Ford Motor is investing $1 billion during the next five years in Argo AI, a startup company with robotics experience and artificial intelligence software, in a claimed attempt to advance its autonomous vehicles programs. Founded by former Google and Uber leaders, Argo AI will include roboticists and engineers from inside and outside of Ford working to develop a new software platform for Ford’s fully autonomous vehicle coming in 2021. (Ford Wants Fully Autonomous Ride-Sharing Car in 2021)
Argo AI employees – through their equity participation – will share in the startup’s success or failure. This development might be one reason Ford is pessimistic about its 2017 earnings after two straight years of record industry sales. Others could include major recalls and litigation, or an additional major acquisition. (Ford Motor Says 2017 Profit Will be Lower Than 2016, Ford Settles Navistar Diesel Class Action in Canada, Three Ford Recalls in North America on +400,000 Vehicles)
The very small Argo AI team of specialists in robotics and artificial intelligence is led by founders Bryan Salesky, CEO, and Peter Rander, COO. Both are alumni of Carnegie Mellon National Robotics Engineering Center and former heads of the self-driving car teams of Google and Uber, respectively. They are up against some industry giants pursuing autonomous vehicles. (Toyota Expands Autonomous Vehicle Program with Jaybridge Robotics Software People for Crash-Free Driving, Honda Has Sophisticated Language Analysis Technologies, Autoliv: Learning Intelligent Vehicle to Debut at CES Tomorrow, NHTSA – Artificial Intelligence is ‘Driver’ in Autonomous Cars, Toyota Mobility Services Via Car Sharing Firm Getaround, Nissan to Start Autonomous Vehicle Tests in London)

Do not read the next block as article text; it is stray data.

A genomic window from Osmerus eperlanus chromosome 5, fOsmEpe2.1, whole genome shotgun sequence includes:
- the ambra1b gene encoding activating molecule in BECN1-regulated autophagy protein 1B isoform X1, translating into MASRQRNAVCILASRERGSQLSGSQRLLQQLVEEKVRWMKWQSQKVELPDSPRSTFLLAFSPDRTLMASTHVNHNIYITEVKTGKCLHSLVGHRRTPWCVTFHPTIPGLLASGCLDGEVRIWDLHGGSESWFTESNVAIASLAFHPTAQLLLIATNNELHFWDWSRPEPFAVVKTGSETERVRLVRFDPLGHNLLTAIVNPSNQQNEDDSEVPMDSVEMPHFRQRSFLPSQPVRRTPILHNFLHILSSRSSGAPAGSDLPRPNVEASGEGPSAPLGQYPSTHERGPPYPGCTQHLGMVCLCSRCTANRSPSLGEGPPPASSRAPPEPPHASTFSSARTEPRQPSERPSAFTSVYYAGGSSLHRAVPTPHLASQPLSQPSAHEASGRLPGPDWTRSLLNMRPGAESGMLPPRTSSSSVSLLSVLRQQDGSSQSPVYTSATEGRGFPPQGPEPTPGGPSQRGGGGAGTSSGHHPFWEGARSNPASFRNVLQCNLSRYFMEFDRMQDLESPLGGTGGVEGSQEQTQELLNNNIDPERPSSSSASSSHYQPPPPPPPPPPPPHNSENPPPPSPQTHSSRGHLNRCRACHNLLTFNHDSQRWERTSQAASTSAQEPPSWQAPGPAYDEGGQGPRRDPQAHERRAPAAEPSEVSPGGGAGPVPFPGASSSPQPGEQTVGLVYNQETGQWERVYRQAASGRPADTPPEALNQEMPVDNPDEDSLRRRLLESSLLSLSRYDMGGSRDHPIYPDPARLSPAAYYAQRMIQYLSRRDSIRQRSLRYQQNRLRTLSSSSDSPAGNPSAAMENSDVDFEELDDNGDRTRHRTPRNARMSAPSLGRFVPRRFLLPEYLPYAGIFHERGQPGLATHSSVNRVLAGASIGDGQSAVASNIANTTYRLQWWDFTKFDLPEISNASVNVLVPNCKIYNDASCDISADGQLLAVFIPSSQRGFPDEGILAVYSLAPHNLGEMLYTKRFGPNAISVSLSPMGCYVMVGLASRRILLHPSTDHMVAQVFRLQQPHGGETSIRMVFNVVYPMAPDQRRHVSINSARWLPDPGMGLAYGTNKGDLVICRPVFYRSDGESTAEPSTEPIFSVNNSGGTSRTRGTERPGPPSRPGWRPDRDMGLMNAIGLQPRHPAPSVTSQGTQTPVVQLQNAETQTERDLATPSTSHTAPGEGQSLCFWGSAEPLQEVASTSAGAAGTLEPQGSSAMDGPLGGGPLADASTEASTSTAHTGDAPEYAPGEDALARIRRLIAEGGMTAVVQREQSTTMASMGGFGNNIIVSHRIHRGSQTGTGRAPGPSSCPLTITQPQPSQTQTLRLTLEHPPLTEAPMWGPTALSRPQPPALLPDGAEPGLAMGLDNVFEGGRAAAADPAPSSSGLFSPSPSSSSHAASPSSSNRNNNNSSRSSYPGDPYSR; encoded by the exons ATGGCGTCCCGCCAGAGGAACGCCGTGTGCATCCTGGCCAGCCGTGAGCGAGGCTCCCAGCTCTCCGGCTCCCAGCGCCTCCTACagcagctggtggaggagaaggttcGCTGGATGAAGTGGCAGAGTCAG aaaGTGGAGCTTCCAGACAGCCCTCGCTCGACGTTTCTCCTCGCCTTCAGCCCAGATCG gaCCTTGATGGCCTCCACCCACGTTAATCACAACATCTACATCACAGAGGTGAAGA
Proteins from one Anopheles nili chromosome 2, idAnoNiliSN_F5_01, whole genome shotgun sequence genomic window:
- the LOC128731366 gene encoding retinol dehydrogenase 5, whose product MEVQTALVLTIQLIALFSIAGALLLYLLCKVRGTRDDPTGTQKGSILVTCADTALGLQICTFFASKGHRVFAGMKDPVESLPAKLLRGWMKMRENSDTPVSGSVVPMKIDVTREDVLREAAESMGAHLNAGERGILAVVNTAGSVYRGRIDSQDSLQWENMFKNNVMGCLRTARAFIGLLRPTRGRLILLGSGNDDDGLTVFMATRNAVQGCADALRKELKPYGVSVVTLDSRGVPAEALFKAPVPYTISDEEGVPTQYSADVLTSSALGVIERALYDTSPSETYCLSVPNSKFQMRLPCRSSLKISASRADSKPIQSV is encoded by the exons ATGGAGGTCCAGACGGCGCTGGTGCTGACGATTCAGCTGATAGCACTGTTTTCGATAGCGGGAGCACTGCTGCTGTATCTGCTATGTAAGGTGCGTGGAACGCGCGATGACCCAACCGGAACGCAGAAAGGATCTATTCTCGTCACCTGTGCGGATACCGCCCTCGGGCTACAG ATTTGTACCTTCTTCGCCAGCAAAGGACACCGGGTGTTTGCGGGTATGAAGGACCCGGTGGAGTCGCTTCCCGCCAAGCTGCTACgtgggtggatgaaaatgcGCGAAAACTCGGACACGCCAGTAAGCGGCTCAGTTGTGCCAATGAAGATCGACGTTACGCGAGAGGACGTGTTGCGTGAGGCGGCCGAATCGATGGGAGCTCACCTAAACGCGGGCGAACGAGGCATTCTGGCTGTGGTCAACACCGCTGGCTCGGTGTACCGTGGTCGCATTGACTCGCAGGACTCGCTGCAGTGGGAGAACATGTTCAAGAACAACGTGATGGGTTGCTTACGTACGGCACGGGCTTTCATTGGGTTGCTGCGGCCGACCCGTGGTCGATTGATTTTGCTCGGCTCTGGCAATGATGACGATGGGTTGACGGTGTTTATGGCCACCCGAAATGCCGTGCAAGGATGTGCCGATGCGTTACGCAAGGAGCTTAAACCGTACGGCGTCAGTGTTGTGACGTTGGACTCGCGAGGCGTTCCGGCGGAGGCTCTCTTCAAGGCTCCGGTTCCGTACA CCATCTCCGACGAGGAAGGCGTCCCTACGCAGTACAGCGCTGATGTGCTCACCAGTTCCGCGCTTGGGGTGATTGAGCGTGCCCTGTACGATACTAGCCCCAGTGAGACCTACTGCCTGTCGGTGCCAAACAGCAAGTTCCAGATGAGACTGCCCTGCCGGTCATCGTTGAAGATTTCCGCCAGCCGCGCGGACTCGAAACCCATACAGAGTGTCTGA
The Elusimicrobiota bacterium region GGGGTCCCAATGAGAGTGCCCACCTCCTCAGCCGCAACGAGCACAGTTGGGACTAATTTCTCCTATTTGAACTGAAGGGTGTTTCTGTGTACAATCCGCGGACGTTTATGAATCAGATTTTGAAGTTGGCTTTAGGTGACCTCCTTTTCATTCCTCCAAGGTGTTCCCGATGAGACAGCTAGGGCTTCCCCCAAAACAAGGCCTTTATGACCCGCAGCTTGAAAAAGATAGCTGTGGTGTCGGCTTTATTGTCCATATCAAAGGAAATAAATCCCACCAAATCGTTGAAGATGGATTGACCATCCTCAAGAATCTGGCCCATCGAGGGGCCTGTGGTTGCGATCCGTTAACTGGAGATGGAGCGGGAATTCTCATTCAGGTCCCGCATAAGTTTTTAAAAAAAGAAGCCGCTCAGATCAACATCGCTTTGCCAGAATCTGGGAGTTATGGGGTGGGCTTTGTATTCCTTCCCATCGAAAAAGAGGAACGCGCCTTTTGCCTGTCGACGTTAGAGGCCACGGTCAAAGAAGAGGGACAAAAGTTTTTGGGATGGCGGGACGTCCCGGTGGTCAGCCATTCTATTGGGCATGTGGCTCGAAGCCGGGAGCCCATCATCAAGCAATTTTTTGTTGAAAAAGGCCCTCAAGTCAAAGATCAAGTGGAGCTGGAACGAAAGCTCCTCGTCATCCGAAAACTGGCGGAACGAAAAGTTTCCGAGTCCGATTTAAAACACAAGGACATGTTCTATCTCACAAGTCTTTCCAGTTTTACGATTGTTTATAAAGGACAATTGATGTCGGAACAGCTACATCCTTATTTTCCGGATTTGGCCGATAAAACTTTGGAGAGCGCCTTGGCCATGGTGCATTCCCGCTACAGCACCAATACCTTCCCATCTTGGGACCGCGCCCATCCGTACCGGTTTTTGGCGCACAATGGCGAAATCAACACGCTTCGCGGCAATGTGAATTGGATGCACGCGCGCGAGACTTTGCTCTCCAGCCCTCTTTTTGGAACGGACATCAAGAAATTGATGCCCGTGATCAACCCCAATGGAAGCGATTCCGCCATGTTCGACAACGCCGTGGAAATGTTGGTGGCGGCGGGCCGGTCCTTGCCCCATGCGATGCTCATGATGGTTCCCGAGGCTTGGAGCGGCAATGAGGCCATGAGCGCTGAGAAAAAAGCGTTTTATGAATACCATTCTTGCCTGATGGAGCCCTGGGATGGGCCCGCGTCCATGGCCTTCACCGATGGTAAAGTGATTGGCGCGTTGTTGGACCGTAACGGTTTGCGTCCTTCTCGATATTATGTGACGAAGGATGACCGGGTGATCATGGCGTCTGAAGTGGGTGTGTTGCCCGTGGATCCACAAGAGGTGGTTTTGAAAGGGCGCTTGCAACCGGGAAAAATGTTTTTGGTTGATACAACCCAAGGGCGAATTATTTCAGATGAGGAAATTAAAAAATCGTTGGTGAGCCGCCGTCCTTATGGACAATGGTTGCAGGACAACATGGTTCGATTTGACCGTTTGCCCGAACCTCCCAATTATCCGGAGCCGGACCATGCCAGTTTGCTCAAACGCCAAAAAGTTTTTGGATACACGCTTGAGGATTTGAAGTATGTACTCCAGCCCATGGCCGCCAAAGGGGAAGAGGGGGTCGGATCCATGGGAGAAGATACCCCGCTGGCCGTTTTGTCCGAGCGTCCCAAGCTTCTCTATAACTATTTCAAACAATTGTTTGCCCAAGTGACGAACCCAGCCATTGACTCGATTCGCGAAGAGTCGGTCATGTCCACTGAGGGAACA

“As Ford expands to be an auto and a mobility company, we believe that investing in Argo AI will create significant value for our shareholders by strengthening Ford’s leadership in bringing self-driving vehicles to market in the near term and by creating technology that could be licensed to others in the future,” said Ford President and CEO Mark Fields, who is under criticism from some shareholders for Ford’s languishing stock price.
The current programmers developing Ford’s autonomous vehicles – the machine-learning software that acts as the control of autonomous vehicles – will be combined with the robotics knowledge of Argo AI. Ford claims it will continue the development of its purpose-built autonomous vehicle hardware platform, as well as on systems integration, manufacturing, exterior and interior design, and regulatory policy management.
“We are at an inflection point in using artificial intelligence in a wide range of applications, and the successful deployment of self-driving cars will fundamentally change how people and goods move,” claimed Salesky.
By the end of this year, Argo AI expects to have more than 200 employees based in the company’s Pittsburgh headquarters in Southeastern Michigan and the Bay Area of California. Argo AI’s initial focus will be to support Ford’s autonomous vehicle development and production. In the future, Argo AI could license its technology to other companies and sectors looking for autonomous capability.